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The Persians, from the beginning of their existence as a nation, always believed in only one and the same true and omnipotent God. They believed in all the attributes of the Deity believed by us; and God is called in their own writings, the Doer, the Creator, the Governor, and the Preserver of the world.


The religion of Zarathustra is purely monotheistic, that it is non-dualistic and has nothing whatever to do with nature-worship.*


They (the Persians) abominating all images, worshipped God only by fire. Light was the truest symbol of the good God, and therefore they always worshipped him before fire as being the cause of light, and especially before the Sun, as being in their opinion the perfectest fire, and causing the perfectest light. And for this reason, in all their temples, they had fire continually burning on altars erected in them for that purpose, and before these sacred fires they offered up all their public devotions, as likewise they did all their private devotions before their private fires in their own houses.


• From his speech at the International Congress at Bale, reported

in the Bombay Gazette of the 29th September 1904.

Fire was considered by Zoroaster as the purest symbol of the Divinity, and the original element from which Ormuzd produced all beings; he, therefore, enjoined his disciples to keep up a perpetual fire, and to perform other devotional exercises in the presence of fire; and every supposed corruption of fire is forbidden, under the severest penalties. To every act of devotion purity of heart is necessary; and to purity of heart Zoroaster supposes purity of body greatly contributes.*

The whole foundation of the sacred or religious works of the Parsees is, as it were, built upon three important injunctions which pervade the Parsee Scriptures, and are pithily expressed by three significant terms used in the Avastâ which mean purity of speech, purity of action, and purity of thought. This is the moral of the Parsee religion, and on it the whole structure of the Zend Avestâ is raised.


A perusal of these works will show that they inculcate those sublime doctrines and sound precepts of morality which command the respect of every civilized nation on earth. Evil actions are placed in their proper light and condemned, whereas the practice of every virtue is enjoined, highly extolled and sanctioned by reward in this as well as in the next world. The Avastâ seeks strongly to impress that virtue alone is happiness in this world; and that its path is the path of peace. It is a garment of honour, while wickedness is represented as a robe of shame. The most acceptable sacrifices to God are good actions, while intentions, as well as actions, must be good to be acceptable to Him. The best court of equity is a good conscience. Truth is laid down as the basis of all excellence; untruth is punishable as one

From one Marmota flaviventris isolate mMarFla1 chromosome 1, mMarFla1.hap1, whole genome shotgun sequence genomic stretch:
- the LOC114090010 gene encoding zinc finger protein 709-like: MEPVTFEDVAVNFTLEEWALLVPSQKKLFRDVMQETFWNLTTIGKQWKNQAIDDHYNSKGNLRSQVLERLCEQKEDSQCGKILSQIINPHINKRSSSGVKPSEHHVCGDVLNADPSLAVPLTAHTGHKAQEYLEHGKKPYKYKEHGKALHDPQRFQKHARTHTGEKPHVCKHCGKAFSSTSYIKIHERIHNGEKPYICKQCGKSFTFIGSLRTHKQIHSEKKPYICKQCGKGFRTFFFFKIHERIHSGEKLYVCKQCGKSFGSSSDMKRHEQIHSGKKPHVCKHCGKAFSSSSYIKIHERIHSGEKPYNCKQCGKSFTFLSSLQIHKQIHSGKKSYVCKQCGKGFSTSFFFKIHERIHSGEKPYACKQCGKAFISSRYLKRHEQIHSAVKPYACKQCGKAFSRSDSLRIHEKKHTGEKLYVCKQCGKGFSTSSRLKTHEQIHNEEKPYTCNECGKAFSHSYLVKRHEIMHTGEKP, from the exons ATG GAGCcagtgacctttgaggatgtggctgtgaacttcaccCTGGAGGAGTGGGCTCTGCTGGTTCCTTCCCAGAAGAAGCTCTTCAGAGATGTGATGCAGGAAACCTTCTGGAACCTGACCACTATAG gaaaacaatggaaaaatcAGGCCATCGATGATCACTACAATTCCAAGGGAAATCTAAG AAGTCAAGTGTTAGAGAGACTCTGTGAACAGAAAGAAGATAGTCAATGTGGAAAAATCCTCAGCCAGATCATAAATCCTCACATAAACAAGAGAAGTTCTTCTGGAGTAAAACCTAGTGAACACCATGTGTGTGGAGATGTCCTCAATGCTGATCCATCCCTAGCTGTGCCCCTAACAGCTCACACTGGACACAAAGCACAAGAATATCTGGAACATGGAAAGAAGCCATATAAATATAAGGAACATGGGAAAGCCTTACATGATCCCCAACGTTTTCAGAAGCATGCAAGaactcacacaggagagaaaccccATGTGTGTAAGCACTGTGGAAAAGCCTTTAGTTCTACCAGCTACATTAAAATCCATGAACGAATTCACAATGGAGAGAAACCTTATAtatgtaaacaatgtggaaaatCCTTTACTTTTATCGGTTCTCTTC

*From Hora Biblica by Butler.

of the worst of sins. Industry, in as much as it is never unfruitful, and is a guard to innocence and a bar to temptation, is highly recommended, while idleness is represented as the parent of want and shame. Principles of hospitality, general philanthropy and benevolence, are strongly inculcated.*


To every student of the Zoroastrian religion and its Scriptures, it will be obvious that the highest importance is given therein to purity of life in Thoughts, Words, and Deeds, which ideas are expressed by the words Humata or Manashni, Hukhata or Gavashni, and Huvarashta or Kunashni. Passages in praise of these three Sublime Concepts will be found scattered in profusion throughout the Avesta. In fact the entire magnificent fabric of the religion of the High and Holy Zarthustra rests on these triune ethical concepts of observing absolute purity of life on the physical, mental, moral and spiritual planes. Almost every prayer in the Avesta begins and ends with the praise of "Ashoi" or purity.